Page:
“Mommy, be the monkey! Be the monkey, pleeeeeeeeeeeaaaaasssseeee.”
I sigh because my daughter knows I am sucker for her smile, and for good manners. I sigh because I know I will not say no — my daughter is an only child and I cannot say no — and I sigh because I am sick of being the goddamn monkey. I am tired of being a dinosaur, and dear lord my back is so over being “the pony.” Why? Because I loathe playing. I SUCK at playing.
The truth is, I am just no good at making up stories and using my “imagination.”
But my daughter — my cheese-loving, purse-wearing tyke — is curious. She is smart and sassy. She is full of life and full of energy, and she is inventive.
She is very, very creative.
Where I see a dish towel, she sees sheets for an impromptu doll bed — or a flag for her invisible pirate crap. Where I see underwear, she sees a hat — or a potholder for her play stove. And where I see a cheap, plastic laundry basket, she sees a car, a boat, or a spaceship.
Where I see a laundry basket, she sees endless possibilities.
But her creativity doesn’t stop there.
When we sit down to color, she immediately starts drawing because she already has an idea in her head, and she is determined to see her vision come to life.
When I ask her if she knows any songs about castles or the kitchen sink, she immediately busts out a melody. She makes up lyrics, and fills in the blanks, along the way.
Oh, and did I mention that when asked what she wants to be when she grows up, her answer is “a lollipop?”
Talk about an imagination.
However, when I am confronted with a blank sheet of paper, I panic. I worry about what I can create — what I will create — and if it will be good enough. If I am good enough. Fear stops me. My mind stops me, and no matter how much time I spend staring that that goddamn sheet, I always settle on one of my go-to illustrations: i.e. I draw a spider, a tree, a flower, or cartoon characters of our family.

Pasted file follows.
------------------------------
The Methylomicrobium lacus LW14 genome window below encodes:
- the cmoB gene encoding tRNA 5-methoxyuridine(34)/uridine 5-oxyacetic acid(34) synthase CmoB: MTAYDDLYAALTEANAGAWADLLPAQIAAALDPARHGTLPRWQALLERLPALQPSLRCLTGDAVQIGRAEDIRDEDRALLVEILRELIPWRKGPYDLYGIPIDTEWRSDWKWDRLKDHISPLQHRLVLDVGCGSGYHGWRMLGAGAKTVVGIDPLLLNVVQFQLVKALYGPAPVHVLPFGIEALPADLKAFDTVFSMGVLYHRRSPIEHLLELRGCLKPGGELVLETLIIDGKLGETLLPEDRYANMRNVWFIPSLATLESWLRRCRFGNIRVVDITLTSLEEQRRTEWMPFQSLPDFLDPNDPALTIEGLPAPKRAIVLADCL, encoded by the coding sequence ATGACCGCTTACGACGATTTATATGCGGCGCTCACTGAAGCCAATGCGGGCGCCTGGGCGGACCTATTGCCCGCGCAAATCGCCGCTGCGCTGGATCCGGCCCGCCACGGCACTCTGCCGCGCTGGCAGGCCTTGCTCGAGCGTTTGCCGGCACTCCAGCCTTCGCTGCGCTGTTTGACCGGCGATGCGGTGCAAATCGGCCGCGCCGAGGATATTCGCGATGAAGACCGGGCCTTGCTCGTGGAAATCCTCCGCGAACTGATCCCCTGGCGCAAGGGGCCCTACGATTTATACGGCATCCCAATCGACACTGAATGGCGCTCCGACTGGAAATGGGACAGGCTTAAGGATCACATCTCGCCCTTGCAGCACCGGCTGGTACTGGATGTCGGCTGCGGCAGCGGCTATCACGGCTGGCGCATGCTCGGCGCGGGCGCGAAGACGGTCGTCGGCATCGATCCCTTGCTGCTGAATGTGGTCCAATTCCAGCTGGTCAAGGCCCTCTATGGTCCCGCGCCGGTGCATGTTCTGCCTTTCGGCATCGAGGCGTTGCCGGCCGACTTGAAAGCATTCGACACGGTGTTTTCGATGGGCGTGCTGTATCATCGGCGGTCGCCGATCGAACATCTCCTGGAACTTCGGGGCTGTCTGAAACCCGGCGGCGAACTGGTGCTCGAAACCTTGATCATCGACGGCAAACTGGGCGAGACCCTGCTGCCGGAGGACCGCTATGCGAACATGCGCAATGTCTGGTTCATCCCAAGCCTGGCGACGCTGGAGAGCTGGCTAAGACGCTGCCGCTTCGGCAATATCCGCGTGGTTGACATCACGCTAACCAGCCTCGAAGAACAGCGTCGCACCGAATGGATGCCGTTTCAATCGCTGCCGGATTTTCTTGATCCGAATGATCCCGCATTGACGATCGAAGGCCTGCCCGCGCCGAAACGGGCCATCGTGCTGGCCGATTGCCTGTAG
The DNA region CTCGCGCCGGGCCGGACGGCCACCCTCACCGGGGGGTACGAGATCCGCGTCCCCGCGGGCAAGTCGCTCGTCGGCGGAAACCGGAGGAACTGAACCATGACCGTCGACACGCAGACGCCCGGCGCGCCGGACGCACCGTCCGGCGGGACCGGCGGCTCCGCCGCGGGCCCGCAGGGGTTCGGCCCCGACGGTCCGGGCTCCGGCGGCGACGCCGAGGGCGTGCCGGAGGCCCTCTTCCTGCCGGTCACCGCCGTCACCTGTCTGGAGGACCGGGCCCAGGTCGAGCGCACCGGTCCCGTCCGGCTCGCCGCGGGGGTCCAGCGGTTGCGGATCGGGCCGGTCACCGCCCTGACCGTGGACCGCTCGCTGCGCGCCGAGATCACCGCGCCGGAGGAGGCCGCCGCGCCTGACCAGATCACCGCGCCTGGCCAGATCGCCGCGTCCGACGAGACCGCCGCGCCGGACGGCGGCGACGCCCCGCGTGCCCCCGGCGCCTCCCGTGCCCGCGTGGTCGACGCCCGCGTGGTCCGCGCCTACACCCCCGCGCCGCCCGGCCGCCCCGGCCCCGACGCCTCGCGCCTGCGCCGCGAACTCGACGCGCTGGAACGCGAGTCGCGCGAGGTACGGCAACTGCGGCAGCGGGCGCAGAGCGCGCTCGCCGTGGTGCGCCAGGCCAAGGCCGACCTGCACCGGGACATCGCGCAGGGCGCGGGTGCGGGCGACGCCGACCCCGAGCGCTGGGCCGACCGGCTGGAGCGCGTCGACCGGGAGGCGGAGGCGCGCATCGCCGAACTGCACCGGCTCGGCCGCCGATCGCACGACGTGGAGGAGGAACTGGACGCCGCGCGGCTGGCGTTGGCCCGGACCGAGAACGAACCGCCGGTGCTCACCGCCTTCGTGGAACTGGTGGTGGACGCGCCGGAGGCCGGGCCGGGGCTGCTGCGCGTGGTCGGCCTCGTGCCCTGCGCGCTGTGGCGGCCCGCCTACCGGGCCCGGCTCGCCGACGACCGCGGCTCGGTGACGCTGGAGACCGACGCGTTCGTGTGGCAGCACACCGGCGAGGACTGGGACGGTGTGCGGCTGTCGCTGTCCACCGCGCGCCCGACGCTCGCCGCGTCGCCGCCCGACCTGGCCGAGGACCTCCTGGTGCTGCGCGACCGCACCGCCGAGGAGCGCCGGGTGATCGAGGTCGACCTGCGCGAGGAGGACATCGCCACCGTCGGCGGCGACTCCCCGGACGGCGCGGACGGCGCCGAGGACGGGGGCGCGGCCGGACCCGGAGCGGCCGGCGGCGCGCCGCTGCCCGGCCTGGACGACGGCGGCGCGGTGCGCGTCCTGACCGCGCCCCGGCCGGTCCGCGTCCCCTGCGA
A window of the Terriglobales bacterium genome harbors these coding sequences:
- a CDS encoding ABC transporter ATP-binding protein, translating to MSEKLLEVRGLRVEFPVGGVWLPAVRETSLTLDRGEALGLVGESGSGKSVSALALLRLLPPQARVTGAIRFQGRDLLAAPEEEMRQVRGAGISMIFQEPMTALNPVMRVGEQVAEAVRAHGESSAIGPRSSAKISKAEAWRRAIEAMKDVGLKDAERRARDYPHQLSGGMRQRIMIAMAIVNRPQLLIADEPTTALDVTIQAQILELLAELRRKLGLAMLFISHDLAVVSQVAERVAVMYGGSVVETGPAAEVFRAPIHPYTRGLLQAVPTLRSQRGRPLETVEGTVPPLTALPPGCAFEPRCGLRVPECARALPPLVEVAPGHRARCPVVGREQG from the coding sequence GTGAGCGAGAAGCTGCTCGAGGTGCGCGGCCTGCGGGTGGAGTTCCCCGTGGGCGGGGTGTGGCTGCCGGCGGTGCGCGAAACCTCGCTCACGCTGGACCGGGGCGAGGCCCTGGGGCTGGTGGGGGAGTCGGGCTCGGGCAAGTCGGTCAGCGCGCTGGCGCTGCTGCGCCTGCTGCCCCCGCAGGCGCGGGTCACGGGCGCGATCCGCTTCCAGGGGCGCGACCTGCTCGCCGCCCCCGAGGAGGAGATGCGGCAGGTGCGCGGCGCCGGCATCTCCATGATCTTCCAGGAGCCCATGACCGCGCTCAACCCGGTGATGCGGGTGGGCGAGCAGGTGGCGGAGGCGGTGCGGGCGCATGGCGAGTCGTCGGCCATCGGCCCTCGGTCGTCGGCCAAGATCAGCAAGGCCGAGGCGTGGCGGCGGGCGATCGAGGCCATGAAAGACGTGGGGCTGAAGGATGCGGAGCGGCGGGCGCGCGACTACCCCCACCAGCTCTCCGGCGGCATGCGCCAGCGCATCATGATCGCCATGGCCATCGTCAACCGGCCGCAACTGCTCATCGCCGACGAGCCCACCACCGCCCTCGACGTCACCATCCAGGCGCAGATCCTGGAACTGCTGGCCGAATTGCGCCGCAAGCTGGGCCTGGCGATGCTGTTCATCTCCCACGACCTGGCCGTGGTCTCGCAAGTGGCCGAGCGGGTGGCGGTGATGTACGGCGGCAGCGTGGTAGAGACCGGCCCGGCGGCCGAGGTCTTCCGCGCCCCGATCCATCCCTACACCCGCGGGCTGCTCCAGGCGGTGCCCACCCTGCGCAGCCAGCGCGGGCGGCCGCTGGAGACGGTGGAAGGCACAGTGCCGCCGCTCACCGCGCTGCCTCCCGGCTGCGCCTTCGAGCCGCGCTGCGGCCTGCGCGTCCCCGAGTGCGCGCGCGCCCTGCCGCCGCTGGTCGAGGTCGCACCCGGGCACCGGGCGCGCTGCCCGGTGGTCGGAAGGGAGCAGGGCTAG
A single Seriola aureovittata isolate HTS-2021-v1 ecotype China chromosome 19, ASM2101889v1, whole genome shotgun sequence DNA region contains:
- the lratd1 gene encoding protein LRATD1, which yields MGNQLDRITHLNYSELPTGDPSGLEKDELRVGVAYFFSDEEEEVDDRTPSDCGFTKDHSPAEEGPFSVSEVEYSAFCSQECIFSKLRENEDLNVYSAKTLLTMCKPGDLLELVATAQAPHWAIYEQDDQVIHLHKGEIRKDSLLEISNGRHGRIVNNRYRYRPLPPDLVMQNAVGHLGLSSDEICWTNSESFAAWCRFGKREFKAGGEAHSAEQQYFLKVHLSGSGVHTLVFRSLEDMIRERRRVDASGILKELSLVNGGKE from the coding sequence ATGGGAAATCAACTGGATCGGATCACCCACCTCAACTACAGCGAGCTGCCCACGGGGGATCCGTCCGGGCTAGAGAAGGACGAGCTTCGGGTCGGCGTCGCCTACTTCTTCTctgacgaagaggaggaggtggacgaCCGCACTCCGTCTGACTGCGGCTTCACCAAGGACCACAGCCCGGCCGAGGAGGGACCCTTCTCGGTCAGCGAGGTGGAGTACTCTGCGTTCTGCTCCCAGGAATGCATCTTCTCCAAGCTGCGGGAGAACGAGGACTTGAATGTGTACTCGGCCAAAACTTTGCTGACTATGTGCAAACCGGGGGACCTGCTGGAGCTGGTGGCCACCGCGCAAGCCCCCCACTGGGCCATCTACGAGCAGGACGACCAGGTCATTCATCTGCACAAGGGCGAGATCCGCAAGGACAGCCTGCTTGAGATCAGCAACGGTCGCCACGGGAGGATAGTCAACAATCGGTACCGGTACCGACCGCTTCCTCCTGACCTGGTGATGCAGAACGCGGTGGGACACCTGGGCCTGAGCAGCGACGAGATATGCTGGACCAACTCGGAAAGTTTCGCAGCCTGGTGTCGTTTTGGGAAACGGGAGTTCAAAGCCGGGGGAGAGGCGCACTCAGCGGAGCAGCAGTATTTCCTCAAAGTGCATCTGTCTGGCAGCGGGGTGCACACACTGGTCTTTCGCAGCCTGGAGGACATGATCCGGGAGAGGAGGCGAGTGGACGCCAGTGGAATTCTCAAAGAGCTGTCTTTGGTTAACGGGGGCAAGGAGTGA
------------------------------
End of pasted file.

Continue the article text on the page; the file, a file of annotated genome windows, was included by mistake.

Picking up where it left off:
(Oh, and sometimes I draw shapes or rainbows — but I reserve those ideas for when I am really stuck, and when I want to impart some educational fun.)
When I am asked to sing songs about random objects, I turn to Google. I scour iTunes.
And when asked what I want to be when I grow up, my answer is practical. My answer is realistic and — well — an actual occupation. And my answer, a writer, is boring. So damn boring.
However, even though I have an “artistic” profession, I find make-believe difficult. I struggle to play pretend, and it actually angers me. Playtime pisses me off because I hate feeling stupid. Because I cannot stand the idea that I am so serious I cannot cut loose: I cannot stand the idea that I am so serious my creativity is stifled. Because I detest being Donald Duck or Dora, or that damn backpack.
Because I detest being myself.
You see, my biggest problem with playtime isn’t that I cannot do it, it is that I once could — and I once could do it so, so well. I used to play dress up and put on plays. I used to make up songs about the weather, my parents, and our family pets. I used to write my own comics, and I once had two imaginary friends, Flopsy and Mopsy, who lived on the ceiling (and floated not only through rooms but through walls). But then life happened. Adulthood happened, and that part of me died. This free-spirited, gravity-defying architect put her LEGOs — and uninhibited imagination — away for good.
And it sucks. To realize that your imagination is “dead” is a real kick to the crotch.
However, I am slowly realizing that growing up is OK. I am slowly realizing that my feelings and struggles are normal and OK. (I know some parents are great with imaginative play, but I’m not one of them — and I’m willing to bet I’m not alone.) And I am slowly realizing that I am not a “bad mom” because I don’t “get it.” Because I do not enjoy playtime.
Do I wish I could see the world through her eyes? Yes. A million times yes. Unfortunately, I took off those “goggles” years ago — you know, the rose-tinted ones which skewed the world and added a little sparkle. But that doesn’t mean I’ll stop playing with her. That doesn’t mean I’ll stop picking up “baby” sticks and rocks for Metroid’s bed or roaring through the park. It just means I’ll let myself off the hook a bit.
I’ll let myself fall a bit.
I’ll stop being so worried about being imperfect or failing and, instead, I’ll focus on the moment.
I’ll focus on the memories we are making.More On